By the end of the course, when we’re using our hand-held devices to “vote” not only on multiple-choice questions but also on how we feel Peter has done, I’m feeling considerable solidarity with my fellow speeders. But then, as we are encouraged to put what we’ve learned to the test by answering questions in response to Peter’s laser pointer hovering over an image of the approaches to the dreaded bridge, it becomes painfully clear that I am a man alone. It is Stephen who personifies the group’s Geist, for almost every member of the TB22 is still carping bitterly about how they were nicked at all. Loonies.

A vandalised Gatso speed camera. Photo: Getty Images.

Will Self is an author and journalist. His books include Umbrella, Shark, The Book of Dave and The Butt. He writes the Madness of Crowds and Real Meals columns for the New Statesman.

This article first appeared in the 09 September 2013 issue of the New Statesman, Britain alone

Photo: Getty Images
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Autumn Statement 2015: George Osborne abandons his target

How will George Osborne close the deficit after his U-Turns? Answer: he won't, of course. 

“Good governments U-Turn, and U-Turn frequently.” That’s Andrew Adonis’ maxim, and George Osborne borrowed heavily from him today, delivering two big U-Turns, on tax credits and on police funding. There will be no cuts to tax credits or to the police.

The Office for Budget Responsibility estimates that, in total, the government gave away £6.2 billion next year, more than half of which is the reverse to tax credits.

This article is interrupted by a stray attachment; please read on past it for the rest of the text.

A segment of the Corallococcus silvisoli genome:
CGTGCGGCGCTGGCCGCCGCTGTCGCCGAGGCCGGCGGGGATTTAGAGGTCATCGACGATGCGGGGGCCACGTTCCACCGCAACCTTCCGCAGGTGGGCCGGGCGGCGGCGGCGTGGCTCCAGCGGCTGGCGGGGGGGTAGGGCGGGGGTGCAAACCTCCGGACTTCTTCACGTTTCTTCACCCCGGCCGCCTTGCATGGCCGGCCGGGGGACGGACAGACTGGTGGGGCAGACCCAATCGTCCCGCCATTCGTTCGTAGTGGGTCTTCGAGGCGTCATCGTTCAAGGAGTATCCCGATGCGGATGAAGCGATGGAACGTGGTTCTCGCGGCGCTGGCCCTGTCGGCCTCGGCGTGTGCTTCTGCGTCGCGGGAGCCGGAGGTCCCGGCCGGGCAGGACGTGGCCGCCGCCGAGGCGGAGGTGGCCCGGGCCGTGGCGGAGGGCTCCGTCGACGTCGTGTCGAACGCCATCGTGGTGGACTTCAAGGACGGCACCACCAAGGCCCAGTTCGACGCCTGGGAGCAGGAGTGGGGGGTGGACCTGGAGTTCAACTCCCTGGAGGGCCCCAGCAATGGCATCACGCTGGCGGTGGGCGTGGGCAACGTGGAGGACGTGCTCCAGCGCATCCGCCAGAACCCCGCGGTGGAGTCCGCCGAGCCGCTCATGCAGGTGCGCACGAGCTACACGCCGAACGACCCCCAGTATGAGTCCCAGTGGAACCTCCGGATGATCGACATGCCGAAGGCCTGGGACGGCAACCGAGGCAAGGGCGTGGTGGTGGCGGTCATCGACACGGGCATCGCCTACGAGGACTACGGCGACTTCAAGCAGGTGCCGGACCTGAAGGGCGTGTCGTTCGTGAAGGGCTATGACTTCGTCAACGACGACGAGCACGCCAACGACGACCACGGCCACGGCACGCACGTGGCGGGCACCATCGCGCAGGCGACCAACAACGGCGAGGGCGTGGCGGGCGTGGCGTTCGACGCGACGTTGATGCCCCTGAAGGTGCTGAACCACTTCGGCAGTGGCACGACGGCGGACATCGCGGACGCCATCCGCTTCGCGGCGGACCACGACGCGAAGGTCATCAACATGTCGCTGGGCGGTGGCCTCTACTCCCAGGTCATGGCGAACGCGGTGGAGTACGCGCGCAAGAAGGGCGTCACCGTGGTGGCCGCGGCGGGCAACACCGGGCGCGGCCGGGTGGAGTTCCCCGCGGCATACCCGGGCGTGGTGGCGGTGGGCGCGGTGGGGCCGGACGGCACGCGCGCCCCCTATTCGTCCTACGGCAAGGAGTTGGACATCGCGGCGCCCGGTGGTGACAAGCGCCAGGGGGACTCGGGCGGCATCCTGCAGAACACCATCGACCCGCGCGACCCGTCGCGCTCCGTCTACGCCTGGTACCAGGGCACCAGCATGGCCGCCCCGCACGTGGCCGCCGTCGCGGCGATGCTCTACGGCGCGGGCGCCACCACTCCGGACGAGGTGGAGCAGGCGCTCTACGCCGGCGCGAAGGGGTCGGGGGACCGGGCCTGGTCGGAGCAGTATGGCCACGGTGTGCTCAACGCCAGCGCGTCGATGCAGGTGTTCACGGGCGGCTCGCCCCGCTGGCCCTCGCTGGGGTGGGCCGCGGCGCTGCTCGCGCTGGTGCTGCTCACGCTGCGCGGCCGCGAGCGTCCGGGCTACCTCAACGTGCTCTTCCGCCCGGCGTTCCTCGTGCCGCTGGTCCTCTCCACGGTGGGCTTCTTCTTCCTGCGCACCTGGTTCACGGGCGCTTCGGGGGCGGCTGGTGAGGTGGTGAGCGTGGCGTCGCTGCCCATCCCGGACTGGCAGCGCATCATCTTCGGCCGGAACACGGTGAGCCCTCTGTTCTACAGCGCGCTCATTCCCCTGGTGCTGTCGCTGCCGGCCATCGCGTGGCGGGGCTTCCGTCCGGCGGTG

Osborne claims that he will still deliver his planned £12bn reduction in welfare. But, as I’ve written before, without cutting tax credits, it’s difficult to see how you can get £12bn out of the welfare bill. Here’s the OBR’s chart of welfare spending:

The government has already promised to protect child benefit and pension spending – in fact, it actually increased pensioner spending today. So all that’s left is tax credits. If the government is not going to cut them, where’s the £12bn come from?

A bit of clever accounting today got Osborne out of his hole. The Universal Credit, once it comes in in full, will replace tax credits anyway, allowing him to describe his U-Turn as a delay, not a full retreat. But the reality – as the Treasury has admitted privately for some time – is that the Universal Credit will never be wholly implemented. The pilot schemes – one of which, in Hammersmith, I have visited myself – are little more than Potemkin set-ups. Iain Duncan Smith’s Universal Credit will never be rolled out in full. The savings from switching from tax credits to Universal Credit will never materialise.

The £12bn is smaller, too, than it was this time last week. Instead of cutting £12bn from the welfare budget by 2017-8, the government will instead cut £12bn by the end of the parliament – a much smaller task.

That’s not to say that the cuts to departmental spending and welfare will be painless – far from it. Employment Support Allowance – what used to be called incapacity benefit and severe disablement benefit – will be cut down to the level of Jobseekers’ Allowance, while the government will erect further hurdles to claimants. Cuts to departmental spending will mean a further reduction in the numbers of public sector workers.  But it will be some way short of the reductions in welfare spending required to hit Osborne’s deficit reduction timetable.

So, where’s the money coming from? The answer is nowhere. What we'll instead get is five more years of the same: increasing household debt, austerity largely concentrated on the poorest, and yet more borrowing. As the last five years proved, the Conservatives don’t need to close the deficit to be re-elected. In fact, it may be that having the need to “finish the job” as a stick to beat Labour with actually helped the Tories in May. They have neither an economic imperative nor a political one to close the deficit. 

Stephen Bush is editor of the Staggers, the New Statesman’s political blog.